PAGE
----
S TEPS IN THE S CIENTIFIC M ETHOD Observation Hypothesis Experiment Data Collection Conclusion Retest
O BSERVATIONS Gathered through your senses. A scientist notices something in the natural world. Repeated observations over a long period of time.
O BSERVATIONS An example of an observation might be that young dolphins and small porpoises with horrific injuries continually show up on the shores of Virginia and Scottland’s East coast.
H YPOTHESIS A suggested solution to a problem. Must be testable. Written as an “If…then…” statement. Predicts an outcome.
H YPOTHESIS A hypothesis might be that the mammals had died through 'blast trauma'. In American cases, this was supposedly from exercises by the US Navy, and in Scotland from air guns used by oil rig technicians to detect undersea caverns.
E XPERIMENT A procedure to test the hypothesis. Can be an experiment, model, or observation. The hypothesis was dismissed after further examination of the mammals' bodies revealed the injuries - broken ribs, imploding lungs, damaged livers and massive internal bleeding - could only have come from prolonged, focused attacks. When tell-tale teeth-marks were identified, the dolphin - the mammal classified as one of the world's most intelligent, sensitive and sociable creatures - became the official suspect. Confirmation of the murders came by way of two shocking films shot by holidaymakers.
A G OOD E XPERIMENT Will be repeatable. Change only one variable at a time. Will have a large sample size.
S CIENTIFIC E XPERIMENTS F OLLOW R ULES An experimenter changes one factor and observes or measures what happens.
V ARIABLES Variable Factor in the experiment that is being tested.
I NDEPENDENT V ARIABLE The factor that is changed by the experimenter is known as the independent variable. Its effects are measured by changes in the dependent variable It will be graphed on the X-AXIS
D EPENDENT V ARIABLE The factor that is measured or observed is called the dependent variable. Observed and measured during the experiment Graphed on the Y-AXIS
G RAPHING V ARIABLES The independent variable would be the temperature. The dependent variable is the metabolic rate.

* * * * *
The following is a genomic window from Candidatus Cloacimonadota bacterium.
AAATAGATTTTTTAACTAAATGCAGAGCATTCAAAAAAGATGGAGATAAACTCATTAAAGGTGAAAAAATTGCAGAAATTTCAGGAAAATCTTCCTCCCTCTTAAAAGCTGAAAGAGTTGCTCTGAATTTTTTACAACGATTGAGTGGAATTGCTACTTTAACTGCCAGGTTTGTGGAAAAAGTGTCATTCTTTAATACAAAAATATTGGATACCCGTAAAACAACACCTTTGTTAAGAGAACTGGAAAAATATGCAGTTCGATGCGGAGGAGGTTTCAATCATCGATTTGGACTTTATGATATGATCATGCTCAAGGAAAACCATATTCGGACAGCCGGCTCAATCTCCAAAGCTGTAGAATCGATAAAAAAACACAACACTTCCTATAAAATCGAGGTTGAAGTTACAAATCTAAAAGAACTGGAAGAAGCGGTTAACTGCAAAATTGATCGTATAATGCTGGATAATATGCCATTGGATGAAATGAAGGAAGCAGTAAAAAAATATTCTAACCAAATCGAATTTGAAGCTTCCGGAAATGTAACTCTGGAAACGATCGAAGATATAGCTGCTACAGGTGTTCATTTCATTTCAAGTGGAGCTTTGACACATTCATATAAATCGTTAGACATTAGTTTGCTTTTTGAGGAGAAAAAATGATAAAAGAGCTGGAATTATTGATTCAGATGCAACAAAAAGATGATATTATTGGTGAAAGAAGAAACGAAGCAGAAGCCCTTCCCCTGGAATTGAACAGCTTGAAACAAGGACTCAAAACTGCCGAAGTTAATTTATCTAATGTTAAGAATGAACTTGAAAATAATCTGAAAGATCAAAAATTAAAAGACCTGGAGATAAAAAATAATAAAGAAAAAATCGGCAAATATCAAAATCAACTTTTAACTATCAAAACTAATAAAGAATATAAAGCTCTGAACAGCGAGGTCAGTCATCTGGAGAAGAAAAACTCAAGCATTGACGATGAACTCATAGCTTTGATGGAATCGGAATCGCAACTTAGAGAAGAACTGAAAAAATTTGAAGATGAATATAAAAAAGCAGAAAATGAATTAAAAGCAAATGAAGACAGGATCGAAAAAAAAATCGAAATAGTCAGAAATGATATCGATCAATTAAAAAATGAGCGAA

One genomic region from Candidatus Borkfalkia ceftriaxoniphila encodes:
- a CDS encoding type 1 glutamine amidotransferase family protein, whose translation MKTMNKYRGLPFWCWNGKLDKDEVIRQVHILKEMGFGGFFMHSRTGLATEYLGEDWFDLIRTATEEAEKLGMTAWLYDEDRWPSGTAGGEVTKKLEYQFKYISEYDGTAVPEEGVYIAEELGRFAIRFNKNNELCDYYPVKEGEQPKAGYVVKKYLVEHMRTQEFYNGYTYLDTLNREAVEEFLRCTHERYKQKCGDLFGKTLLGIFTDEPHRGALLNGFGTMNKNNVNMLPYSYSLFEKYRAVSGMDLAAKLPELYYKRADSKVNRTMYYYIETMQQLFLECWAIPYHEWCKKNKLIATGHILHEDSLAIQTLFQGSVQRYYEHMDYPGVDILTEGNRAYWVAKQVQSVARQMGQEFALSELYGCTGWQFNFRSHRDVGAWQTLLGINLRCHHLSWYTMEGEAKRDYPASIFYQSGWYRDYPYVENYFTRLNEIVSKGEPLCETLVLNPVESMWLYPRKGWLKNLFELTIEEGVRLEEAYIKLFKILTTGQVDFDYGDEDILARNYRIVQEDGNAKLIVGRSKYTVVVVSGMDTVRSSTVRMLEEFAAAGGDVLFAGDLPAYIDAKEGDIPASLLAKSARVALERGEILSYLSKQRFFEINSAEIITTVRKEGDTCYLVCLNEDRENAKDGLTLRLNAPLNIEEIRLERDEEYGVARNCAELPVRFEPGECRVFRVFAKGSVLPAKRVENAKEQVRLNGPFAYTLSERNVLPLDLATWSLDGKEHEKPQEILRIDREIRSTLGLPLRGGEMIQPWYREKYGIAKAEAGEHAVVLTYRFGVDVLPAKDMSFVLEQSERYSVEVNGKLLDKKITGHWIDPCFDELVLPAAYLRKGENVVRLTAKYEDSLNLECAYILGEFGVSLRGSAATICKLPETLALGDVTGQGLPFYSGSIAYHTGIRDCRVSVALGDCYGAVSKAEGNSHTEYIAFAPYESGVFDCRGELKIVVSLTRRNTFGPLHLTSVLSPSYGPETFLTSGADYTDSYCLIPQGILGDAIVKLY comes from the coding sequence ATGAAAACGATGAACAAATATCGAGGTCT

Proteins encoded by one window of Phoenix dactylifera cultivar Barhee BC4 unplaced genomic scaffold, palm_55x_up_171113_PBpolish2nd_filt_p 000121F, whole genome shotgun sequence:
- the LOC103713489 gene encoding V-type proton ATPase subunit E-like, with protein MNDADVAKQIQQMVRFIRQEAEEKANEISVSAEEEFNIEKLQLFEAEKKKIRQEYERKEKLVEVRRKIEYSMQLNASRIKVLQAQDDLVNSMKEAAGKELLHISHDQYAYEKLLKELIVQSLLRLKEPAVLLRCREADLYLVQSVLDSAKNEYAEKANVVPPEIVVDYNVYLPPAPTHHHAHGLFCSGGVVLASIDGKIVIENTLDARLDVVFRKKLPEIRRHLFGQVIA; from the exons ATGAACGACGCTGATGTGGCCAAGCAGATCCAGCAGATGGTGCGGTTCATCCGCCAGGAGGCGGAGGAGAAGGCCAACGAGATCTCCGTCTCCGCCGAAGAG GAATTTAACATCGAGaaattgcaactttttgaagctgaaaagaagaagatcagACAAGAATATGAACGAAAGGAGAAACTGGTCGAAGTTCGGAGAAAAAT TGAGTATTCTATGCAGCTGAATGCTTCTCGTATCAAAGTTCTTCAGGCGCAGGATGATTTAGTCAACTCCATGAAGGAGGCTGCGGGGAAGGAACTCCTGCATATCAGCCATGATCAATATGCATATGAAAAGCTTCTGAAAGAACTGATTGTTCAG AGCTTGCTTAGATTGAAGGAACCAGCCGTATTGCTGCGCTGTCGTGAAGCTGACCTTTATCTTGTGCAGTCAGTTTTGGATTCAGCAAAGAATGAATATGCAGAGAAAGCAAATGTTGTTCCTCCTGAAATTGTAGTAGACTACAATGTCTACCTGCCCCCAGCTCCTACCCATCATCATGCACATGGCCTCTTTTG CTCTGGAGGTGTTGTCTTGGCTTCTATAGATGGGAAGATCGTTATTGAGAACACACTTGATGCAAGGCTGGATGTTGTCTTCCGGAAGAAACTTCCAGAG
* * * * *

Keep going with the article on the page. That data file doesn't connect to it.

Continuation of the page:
C ONSTANTS The experimenter makes a special effort to keep other factors constant so that they will not effect the outcome. Susie want to know how different colors of light effect the growth of plants. She buys 5 ferns of the same species, which are all approximately the same age and height. She places one in white light, one in blue light, one in green light, one in red light, and one in a closet. All of the ferns are planted in Miracle Grow and given 20 mL of water a day for two weeks. After the two weeks, Susie observes the plants and takes measurements. In this experiment, the species, age, original height, the soil and amount of water are ALL constants.
C ONTROLS Establish a “status quo” How conditions are under normal circumstances. Controls are NOT being tested. Controls are used for COMPARISON
E XAMPLE … Susie want to know how different colors of light effect the growth of plants. She buys 5 ferns of the same species, which are all approximately the same age and height. She places one in white light, one in blue light, one in green light, one in red light, and one in a closet. All of the ferns are planted in Miracle Grow and given 20 mL of water a day for two weeks. After the two weeks, Susie observes the plants and takes measurements.
V ARIABLES IN THIS EXPERIMENT … Variations in the light color are the independent variables Growth in the plants are the dependent variables Having the same species at the same age, starting out at the same height, using the same soil and amount of water are all constants. The plant that was placed in the closet is the control.
W HY DO SCIENTISTS REPEAT EXPERIMENTS ? In order to verify results, experiments must be RETESTED! It adds validity to the findings.
V ALID E XPERIMENTS Two groups are required --- the control & experimental groups There should be only one variable each experiment
D ATA Results of the experiment May be quantitative (numbers) or qualitative (descriptive)
D ATA Must be organized Can be organized into charts, tables, or graphs
T RENDS IN D ATA Negative (inverse) When one increases, the other decreases Positive (direct) When one increases, the other increases OR when one decreases, the other decreases No relationship One has NO EFFECT on the other.
C ONCLUSION The answer to the hypothesis based on the data obtained from the experiment
H OW DO SCIENTISTS COMMUNICATE FINDINGS ? When scientists want to communicate the results of their experiment, they use SCIENTIFIC JOURNALS or other publications!
P URE AND A PPLIED S CIENCE Pure Science Answers questions about phenomena and mechanisms in the natural world. Why do you do it? Because we wanted to know! EX. Studying the dolphin deaths Applied Science Application of scientific knowledge to practical problems. Why do you do it? To fight disease, identify criminals, learn how to store hazardous wastes…etc.